The niece of Shantha said she remembered depositing a cheque for Rs 118, 000 to Shantha’s bank account as payment from the Pyramid Company. Thus, it is evident that these racketeers are involved in a massive fraud. With their dynamic marketing campaign, they portray a fanciful fairytale in luring the gullible. An officer of the Kurunegala PC had parted with Rs. 32, 500 to make his life best and received only 30 LED bulbs which could be valued at Rs 2,500. He had not received a cent from this company.   
Many ruses are used by the racketeers to market their scheme. One who can muster several as members receives a Hybrid car, and when that individual moves around in the village in a modern car, it is surely going to draw the attention of many who would also look forward to gaining membership by making the initial investment.   
Lectures are conducted every weekend in hotels and temples in and around Kurunegala on the Pyramid scheme. The racketeers arrive at these sessions in luxury cars, of which some are unregistered. It is also surprising to note motorcycle helmets in the backseats of most of these automobiles. However, our findings ascertained that the racketeers who arrive at motorcar leasing companies by motorcycles travel in them to the venues where lectures are held. On a random check of these motorcars from the RMV, it was learnt that these vehicles had been obtained on lease from leasing companies in the Negombo, Ja-Ela, Minuwangoda, Katugastota and Gampola areas.   


Assurance of a whopping 1.5 to 2 million monthly income


The cheque to the value of Rs 4. 50/-

From the reports it appears that this racket is operating on a large scale in the Ambanpola, Galgamuwa, Maho and Balagalla areas in the Kurunegala District. On average, one in every household had become a victim of this racket. Meanwhile, another racket known as ’Daily Cash’ is also being operating in this area. This scheme provides instant loans amounting to Rs. 50,000 to Rs 100,000 at village-level, and the innocent housewives had been victimized. They were enticed by the so-called benefits and had fallen into these debt traps. When they cannot settle the loans they are in the grip of the money lenders who deploy these women in prostitution in order to get back the money they had advanced. This was verified when we visited the interior villages of Ambanpola, Galgamuwa and Nikaweratiya. In our pursuit to establish the veracity of this situation, we visited the Ambanpola Police Station and inquired of the OIC about this concern. He pretended ignorance of women being forced into prostitution due to their inability of repaying the loans they took on the Daily Cash scheme. He further stated that no one had reported such a crime. It was rather strange that the information we were able to collect within 2-3 hours of our visit to Ambanpola had not received the attention of the Police OIC. It goes on to prove that the police are adopting a lackadaisical attitude towards this whole affair. Moreover, in our search we came across a retired police officer who was lured by an individual called Chandana residing near the Devale in Wadakada. He had parted with Rs. 62, 500, but received only Rs 1,200 in return. He is unable to say anything about the balance Rs. 61,000.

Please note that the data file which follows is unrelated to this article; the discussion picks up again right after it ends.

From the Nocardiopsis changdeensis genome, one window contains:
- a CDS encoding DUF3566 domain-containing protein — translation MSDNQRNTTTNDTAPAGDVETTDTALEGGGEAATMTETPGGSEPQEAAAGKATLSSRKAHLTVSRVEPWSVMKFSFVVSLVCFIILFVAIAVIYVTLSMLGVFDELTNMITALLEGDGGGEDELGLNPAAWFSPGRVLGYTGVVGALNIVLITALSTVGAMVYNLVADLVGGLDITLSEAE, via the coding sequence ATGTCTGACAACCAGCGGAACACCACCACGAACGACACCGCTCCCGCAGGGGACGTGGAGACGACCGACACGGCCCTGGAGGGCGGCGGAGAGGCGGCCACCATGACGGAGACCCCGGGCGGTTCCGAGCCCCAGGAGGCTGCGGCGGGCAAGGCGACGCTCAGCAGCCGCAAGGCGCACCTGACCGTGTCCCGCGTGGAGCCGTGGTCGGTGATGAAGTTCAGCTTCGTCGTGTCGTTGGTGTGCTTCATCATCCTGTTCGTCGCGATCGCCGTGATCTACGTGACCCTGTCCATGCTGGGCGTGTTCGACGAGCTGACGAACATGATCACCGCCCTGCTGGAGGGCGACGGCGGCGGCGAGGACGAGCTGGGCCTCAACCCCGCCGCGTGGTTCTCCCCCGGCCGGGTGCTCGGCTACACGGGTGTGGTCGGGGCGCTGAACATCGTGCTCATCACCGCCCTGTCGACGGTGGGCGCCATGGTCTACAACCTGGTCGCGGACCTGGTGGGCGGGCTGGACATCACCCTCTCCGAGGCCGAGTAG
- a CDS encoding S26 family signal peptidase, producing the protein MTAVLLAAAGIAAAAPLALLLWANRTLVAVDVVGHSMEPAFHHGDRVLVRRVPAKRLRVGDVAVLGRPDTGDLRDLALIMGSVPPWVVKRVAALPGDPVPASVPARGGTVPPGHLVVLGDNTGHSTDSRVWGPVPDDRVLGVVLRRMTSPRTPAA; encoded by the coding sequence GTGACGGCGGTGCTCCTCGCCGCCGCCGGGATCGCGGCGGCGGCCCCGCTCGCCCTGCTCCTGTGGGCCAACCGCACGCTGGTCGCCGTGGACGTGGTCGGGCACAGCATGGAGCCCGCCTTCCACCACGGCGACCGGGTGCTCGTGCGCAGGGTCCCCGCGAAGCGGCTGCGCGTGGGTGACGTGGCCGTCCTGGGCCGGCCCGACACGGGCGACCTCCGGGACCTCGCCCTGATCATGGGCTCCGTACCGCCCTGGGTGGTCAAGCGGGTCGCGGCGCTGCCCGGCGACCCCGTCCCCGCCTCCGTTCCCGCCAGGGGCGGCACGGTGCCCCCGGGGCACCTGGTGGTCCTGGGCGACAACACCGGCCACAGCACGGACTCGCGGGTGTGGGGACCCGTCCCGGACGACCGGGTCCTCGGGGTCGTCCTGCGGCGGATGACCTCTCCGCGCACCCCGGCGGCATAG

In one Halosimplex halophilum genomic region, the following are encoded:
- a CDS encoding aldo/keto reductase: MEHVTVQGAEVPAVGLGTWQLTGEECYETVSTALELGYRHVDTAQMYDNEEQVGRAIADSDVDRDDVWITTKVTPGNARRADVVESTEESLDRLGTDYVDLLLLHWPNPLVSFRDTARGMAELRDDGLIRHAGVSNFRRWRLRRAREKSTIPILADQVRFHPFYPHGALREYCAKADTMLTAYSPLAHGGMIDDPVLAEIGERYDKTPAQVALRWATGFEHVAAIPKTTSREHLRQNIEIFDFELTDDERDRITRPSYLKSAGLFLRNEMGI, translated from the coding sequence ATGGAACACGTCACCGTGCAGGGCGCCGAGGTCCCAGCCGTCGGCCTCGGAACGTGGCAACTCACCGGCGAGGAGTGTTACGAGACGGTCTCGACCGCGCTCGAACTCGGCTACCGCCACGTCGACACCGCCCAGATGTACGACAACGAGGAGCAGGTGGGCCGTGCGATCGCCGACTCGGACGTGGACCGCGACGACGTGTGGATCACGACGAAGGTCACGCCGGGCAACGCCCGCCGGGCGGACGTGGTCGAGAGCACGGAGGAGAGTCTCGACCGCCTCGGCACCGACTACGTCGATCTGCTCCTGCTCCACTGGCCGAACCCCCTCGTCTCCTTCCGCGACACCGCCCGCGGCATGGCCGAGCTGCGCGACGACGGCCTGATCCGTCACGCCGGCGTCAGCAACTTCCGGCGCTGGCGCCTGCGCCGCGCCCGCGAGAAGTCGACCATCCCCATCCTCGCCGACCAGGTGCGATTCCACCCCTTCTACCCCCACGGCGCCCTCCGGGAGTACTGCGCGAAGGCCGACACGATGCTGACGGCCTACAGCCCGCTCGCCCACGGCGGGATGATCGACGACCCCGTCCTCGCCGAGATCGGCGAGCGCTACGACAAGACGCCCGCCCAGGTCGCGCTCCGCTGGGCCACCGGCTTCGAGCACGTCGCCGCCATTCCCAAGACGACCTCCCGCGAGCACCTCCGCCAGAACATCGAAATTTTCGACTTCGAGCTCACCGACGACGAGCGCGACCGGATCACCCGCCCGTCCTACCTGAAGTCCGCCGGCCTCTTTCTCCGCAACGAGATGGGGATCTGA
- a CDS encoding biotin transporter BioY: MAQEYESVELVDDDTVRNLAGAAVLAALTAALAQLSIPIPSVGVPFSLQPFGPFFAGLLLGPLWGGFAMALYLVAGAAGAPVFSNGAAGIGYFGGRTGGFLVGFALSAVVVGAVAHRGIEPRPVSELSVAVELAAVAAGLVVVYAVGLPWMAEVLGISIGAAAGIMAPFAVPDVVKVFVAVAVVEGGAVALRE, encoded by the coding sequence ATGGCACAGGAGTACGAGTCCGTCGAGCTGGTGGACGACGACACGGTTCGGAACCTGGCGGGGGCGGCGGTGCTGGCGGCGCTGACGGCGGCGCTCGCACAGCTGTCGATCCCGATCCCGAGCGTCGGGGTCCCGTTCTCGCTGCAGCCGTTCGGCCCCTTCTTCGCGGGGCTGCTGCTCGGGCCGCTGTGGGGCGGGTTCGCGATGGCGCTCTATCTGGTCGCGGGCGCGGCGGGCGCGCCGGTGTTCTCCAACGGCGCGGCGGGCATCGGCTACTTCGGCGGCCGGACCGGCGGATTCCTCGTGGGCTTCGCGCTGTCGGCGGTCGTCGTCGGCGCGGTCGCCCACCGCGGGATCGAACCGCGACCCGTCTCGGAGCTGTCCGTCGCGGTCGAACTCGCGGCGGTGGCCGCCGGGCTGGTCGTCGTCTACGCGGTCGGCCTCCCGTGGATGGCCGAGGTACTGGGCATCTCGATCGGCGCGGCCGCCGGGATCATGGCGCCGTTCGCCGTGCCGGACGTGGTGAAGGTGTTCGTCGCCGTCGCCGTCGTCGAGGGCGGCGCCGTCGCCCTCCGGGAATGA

"However, our findings ascertained that the racketeers who arrive at motorcar leasing companies by motorcycles travel in them to the venues where lectures are held. On a random check of these motorcars from the RMV, it was learnt that these vehicles had been obtained on lease from leasing companies in the Negombo, Ja-Ela, Minuwangoda, Katugastota and Gampola areas"

The location where Pyramid lectures are held in Maspotha 

There are many people, both young and old, who had become victims of this Pyramid scheme. One Bimal says he visited the Kurunegala Police Station and explained his plight to the OIC who had not even entertained his complaint, but brushed him away saying the scheme was lucrative enough for him to get along with. He said the police were asleep and that they did not care about what happened in the area.   
The retired police officer had also lodged a complaint with the DIG of the North Western Province. When he had visited the police office, a senior officer had told him, “I cannot get scolded by the boss by reporting this matter. Hire some underworld gang and get those who don’t pay back your money a good return.”   
It is true to some extent that the police are conniving with these racketeers as confirmed by them during their lectures, when they reiterate that senior police officers were their customers in the Pyramid scheme. A comparative study of the events with the inaction of the Kurunegala and Ambanpola Police proves what these racketeers preach. In a seemingly interesting similar incident, an Indian national who conducted a business of selling valuable motorcycles for Rs 100,000 had vanished from the country after defrauding many of a large sum of money. A police officer of the Kurunegala CID was also involved in that racket. When people are deprived of police assistance at a time of this nature, there is no alternative other than to invoke divine assistance.   
We were also informed about a racket in foreign currency lending through a reputed bank in Sri Lanka, where one could lend money on an hourly basis and earn a large sum of money in return. This is also a scheme that has a profitable market in Kurunegala.   
In conclusion, we wish to mention that we were able to attend one of these awareness lectures of the Pyramid held in Maspotha to enroll new members. There was a large gathering and the sessions are conducted publicly. Aren’t the police empowered to raid these venues or are we to believe that the police too are involved in this racket?   

Warning signs 

You are offered a chance to join a group, scheme, programme or team where you need to recruit new members to make money. The scheme involves offering goods or services of little or doubtful value that serve only to promote the scheme, such as information sheets. There are big up-front costs. The promoter makes claims like ‘this is not a pyramid scheme’ or ‘this is totally legal.’   
Protect yourself. Do not let anyone pressure you into making decisions about money or investments - always get independent financial advice. Be wary of schemes or products that claim a guaranteed income. Consider whether the rewards you have been promised are dependent on product sales. If so, are the products of real value, sold at a reasonable price and something that there is actually consumer demand for? Remember that family members and friends may try to involve you in a pyramid scheme without realizing that it is one. It is against the law not only to promote a pyramid scheme, but to also participate in one.   

Have you been scammed? 

If you think you have provided your account details to a scammer, contact your bank or financial institution immediately.   
Spread the word to your friends and family to protect them. 

Courtesy Lankadeepa